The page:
having been overturned; capsized; exhibiting signs and symptoms of indigestion (an upset stomach); in a state of emotional or mental distress; distraught (upset parents; the conversation with her was upsetting because it was both embarrassing and hostile is a sugarcoated way)

not ethical (unethical actions eventually caught up with the elected official)

not invited; not welcome or wanted (uninvited guests)

not pleasant or attractive; disagreeable (an uninviting prospect)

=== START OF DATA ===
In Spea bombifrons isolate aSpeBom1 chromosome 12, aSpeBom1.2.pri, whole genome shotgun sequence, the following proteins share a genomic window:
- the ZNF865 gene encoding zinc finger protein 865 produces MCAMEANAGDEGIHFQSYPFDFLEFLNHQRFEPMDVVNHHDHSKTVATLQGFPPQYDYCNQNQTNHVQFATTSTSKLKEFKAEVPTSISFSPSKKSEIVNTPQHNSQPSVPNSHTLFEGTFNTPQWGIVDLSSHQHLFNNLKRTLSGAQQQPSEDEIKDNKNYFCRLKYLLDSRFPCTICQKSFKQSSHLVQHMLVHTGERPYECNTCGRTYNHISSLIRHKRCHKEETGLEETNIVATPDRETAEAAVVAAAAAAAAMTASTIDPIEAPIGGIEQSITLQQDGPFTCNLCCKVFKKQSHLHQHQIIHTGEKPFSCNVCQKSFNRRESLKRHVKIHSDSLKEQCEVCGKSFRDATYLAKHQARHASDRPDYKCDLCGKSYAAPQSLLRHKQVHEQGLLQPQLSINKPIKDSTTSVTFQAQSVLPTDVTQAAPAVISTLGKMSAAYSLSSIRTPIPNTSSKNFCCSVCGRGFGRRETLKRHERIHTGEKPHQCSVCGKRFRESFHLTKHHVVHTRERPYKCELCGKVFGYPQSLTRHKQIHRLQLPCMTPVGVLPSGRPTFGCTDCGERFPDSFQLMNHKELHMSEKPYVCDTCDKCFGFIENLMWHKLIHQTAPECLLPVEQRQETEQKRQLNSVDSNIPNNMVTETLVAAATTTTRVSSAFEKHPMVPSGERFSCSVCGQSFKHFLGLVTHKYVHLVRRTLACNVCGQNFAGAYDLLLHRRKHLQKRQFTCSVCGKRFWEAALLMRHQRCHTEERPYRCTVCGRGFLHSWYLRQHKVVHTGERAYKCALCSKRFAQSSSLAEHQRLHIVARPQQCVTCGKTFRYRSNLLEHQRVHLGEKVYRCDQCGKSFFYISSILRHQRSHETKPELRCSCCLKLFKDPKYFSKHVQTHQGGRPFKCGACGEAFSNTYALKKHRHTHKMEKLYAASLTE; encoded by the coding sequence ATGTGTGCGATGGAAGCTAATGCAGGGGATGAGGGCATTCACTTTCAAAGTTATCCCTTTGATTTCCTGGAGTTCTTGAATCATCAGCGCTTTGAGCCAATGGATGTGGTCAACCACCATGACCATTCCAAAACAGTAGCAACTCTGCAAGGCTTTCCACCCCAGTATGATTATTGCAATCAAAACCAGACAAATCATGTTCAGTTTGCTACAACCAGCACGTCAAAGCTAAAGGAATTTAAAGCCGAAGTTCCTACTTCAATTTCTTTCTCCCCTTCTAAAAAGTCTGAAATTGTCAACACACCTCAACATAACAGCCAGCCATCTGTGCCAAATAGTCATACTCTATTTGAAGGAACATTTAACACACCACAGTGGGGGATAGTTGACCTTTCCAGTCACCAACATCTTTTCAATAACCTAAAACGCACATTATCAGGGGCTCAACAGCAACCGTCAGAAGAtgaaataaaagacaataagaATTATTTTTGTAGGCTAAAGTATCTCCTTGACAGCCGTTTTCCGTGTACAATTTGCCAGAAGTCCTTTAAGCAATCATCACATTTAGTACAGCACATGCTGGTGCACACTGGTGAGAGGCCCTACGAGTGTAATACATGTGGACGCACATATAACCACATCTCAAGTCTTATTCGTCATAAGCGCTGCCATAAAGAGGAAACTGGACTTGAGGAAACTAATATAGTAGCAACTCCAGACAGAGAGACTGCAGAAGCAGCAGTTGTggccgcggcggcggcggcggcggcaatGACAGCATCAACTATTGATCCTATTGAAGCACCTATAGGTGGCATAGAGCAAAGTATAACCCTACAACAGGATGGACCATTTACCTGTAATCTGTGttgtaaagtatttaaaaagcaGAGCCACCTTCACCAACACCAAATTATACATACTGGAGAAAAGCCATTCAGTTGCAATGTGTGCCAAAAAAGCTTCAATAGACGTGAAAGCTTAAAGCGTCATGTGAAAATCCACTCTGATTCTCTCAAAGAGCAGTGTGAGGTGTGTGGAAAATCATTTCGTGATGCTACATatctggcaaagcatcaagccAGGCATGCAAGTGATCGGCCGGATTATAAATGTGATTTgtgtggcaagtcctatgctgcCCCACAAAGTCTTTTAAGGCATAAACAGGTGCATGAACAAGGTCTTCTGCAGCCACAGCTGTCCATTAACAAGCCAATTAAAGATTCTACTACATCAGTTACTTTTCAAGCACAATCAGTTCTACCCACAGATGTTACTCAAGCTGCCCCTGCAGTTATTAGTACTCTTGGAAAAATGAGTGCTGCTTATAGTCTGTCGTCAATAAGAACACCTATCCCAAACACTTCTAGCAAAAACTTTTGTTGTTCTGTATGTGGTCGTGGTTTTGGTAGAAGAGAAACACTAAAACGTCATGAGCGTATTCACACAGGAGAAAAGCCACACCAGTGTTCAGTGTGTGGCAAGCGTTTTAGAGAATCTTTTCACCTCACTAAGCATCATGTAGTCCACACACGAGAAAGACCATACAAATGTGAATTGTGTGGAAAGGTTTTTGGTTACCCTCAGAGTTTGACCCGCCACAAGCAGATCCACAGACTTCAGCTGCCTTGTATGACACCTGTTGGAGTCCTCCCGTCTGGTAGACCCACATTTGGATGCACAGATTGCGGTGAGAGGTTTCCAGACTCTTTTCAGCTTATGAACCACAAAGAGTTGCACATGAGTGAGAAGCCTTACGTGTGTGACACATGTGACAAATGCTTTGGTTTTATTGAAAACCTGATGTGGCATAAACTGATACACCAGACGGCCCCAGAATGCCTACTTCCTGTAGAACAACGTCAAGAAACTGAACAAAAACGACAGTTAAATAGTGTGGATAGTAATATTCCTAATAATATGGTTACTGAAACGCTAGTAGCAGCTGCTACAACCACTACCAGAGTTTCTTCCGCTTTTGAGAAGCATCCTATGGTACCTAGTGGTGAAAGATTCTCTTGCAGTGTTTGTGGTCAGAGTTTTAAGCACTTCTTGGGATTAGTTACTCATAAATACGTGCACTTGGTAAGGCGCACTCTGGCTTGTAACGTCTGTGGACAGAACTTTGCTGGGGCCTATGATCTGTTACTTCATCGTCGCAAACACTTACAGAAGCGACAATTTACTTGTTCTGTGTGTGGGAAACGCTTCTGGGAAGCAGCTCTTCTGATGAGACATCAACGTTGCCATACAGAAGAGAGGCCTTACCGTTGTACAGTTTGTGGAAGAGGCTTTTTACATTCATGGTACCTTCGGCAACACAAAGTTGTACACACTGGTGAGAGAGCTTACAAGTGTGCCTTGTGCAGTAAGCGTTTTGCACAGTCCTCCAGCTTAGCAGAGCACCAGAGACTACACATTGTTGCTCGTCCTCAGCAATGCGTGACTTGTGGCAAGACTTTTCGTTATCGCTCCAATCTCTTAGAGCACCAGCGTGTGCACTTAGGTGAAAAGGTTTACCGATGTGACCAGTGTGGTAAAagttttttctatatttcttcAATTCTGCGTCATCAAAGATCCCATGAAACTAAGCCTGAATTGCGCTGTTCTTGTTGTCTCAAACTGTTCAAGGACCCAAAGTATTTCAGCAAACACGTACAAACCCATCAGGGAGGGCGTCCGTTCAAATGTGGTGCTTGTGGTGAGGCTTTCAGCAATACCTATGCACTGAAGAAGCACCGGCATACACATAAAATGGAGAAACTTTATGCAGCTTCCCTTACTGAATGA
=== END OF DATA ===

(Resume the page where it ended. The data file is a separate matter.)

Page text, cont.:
having no justification; groundless (unwarranted conduct; unwarranted interference); baseless; having no good reason to be as something appears to be, so there must be a bad reason to be so; done without reason and/or sensibility; if you describe something as unwarranted, you think of it as having no need or reason; unwarranted is the opposite of something being warranted
not justifiable; inexcusable (unwarrantable criticism)

not differentiated

not felt or realized beforehand; unexpected (unforeseen pleasures for the eye presented to us when we approached the valley)

coming without notice; unforeseen

having or consisting of one cell; one-celled (unicellular organisms such as a dinoflagellate)